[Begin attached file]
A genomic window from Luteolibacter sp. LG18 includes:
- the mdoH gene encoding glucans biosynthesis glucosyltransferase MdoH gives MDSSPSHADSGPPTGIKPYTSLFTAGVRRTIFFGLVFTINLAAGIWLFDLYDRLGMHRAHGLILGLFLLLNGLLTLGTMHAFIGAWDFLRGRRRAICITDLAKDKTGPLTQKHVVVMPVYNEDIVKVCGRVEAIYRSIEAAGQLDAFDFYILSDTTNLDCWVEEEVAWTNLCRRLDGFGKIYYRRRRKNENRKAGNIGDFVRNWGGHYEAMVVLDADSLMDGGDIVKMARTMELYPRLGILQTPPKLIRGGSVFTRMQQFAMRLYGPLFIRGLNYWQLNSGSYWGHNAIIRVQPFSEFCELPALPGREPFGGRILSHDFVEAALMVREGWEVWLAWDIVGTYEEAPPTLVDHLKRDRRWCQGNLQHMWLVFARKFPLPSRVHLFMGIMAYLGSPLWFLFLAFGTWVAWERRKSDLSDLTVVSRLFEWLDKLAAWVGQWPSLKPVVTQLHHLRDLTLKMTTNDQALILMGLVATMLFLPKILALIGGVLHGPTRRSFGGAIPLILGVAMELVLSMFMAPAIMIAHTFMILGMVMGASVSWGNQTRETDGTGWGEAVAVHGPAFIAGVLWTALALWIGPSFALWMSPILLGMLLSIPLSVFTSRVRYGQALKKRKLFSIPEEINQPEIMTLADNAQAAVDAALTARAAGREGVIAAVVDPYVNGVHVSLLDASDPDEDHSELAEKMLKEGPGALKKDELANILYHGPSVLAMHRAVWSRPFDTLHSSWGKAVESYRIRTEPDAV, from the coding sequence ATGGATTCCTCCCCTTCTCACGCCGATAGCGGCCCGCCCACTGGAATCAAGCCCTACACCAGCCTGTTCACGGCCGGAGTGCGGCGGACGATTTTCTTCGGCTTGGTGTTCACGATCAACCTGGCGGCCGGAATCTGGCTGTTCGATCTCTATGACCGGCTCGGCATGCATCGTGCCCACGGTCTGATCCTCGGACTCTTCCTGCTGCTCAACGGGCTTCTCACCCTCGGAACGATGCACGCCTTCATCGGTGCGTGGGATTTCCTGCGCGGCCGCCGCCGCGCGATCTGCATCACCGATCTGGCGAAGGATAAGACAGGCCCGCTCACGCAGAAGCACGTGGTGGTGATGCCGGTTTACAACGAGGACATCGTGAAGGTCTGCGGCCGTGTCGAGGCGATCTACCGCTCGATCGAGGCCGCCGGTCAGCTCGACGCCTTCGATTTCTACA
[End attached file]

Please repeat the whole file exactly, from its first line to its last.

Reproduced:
A genomic window from Luteolibacter sp. LG18 includes:
- the mdoH gene encoding glucans biosynthesis glucosyltransferase MdoH gives MDSSPSHADSGPPTGIKPYTSLFTAGVRRTIFFGLVFTINLAAGIWLFDLYDRLGMHRAHGLILGLFLLLNGLLTLGTMHAFIGAWDFLRGRRRAICITDLAKDKTGPLTQKHVVVMPVYNEDIVKVCGRVEAIYRSIEAAGQLDAFDFYILSDTTNLDCWVEEEVAWTNLCRRLDGFGKIYYRRRRKNENRKAGNIGDFVRNWGGHYEAMVVLDADSLMDGGDIVKMARTMELYPRLGILQTPPKLIRGGSVFTRMQQFAMRLYGPLFIRGLNYWQLNSGSYWGHNAIIRVQPFSEFCELPALPGREPFGGRILSHDFVEAALMVREGWEVWLAWDIVGTYEEAPPTLVDHLKRDRRWCQGNLQHMWLVFARKFPLPSRVHLFMGIMAYLGSPLWFLFLAFGTWVAWERRKSDLSDLTVVSRLFEWLDKLAAWVGQWPSLKPVVTQLHHLRDLTLKMTTNDQALILMGLVATMLFLPKILALIGGVLHGPTRRSFGGAIPLILGVAMELVLSMFMAPAIMIAHTFMILGMVMGASVSWGNQTRETDGTGWGEAVAVHGPAFIAGVLWTALALWIGPSFALWMSPILLGMLLSIPLSVFTSRVRYGQALKKRKLFSIPEEINQPEIMTLADNAQAAVDAALTARAAGREGVIAAVVDPYVNGVHVSLLDASDPDEDHSELAEKMLKEGPGALKKDELANILYHGPSVLAMHRAVWSRPFDTLHSSWGKAVESYRIRTEPDAV, from the coding sequence ATGGATTCCTCCCCTTCTCACGCCGATAGCGGCCCGCCCACTGGAATCAAGCCCTACACCAGCCTGTTCACGGCCGGAGTGCGGCGGACGATTTTCTTCGGCTTGGTGTTCACGATCAACCTGGCGGCCGGAATCTGGCTGTTCGATCTCTATGACCGGCTCGGCATGCATCGTGCCCACGGTCTGATCCTCGGACTCTTCCTGCTGCTCAACGGGCTTCTCACCCTCGGAACGATGCACGCCTTCATCGGTGCGTGGGATTTCCTGCGCGGCCGCCGCCGCGCGATCTGCATCACCGATCTGGCGAAGGATAAGACAGGCCCGCTCACGCAGAAGCACGTGGTGGTGATGCCGGTTTACAACGAGGACATCGTGAAGGTCTGCGGCCGTGTCGAGGCGATCTACCGCTCGATCGAGGCCGCCGGTCAGCTCGACGCCTTCGATTTCTACA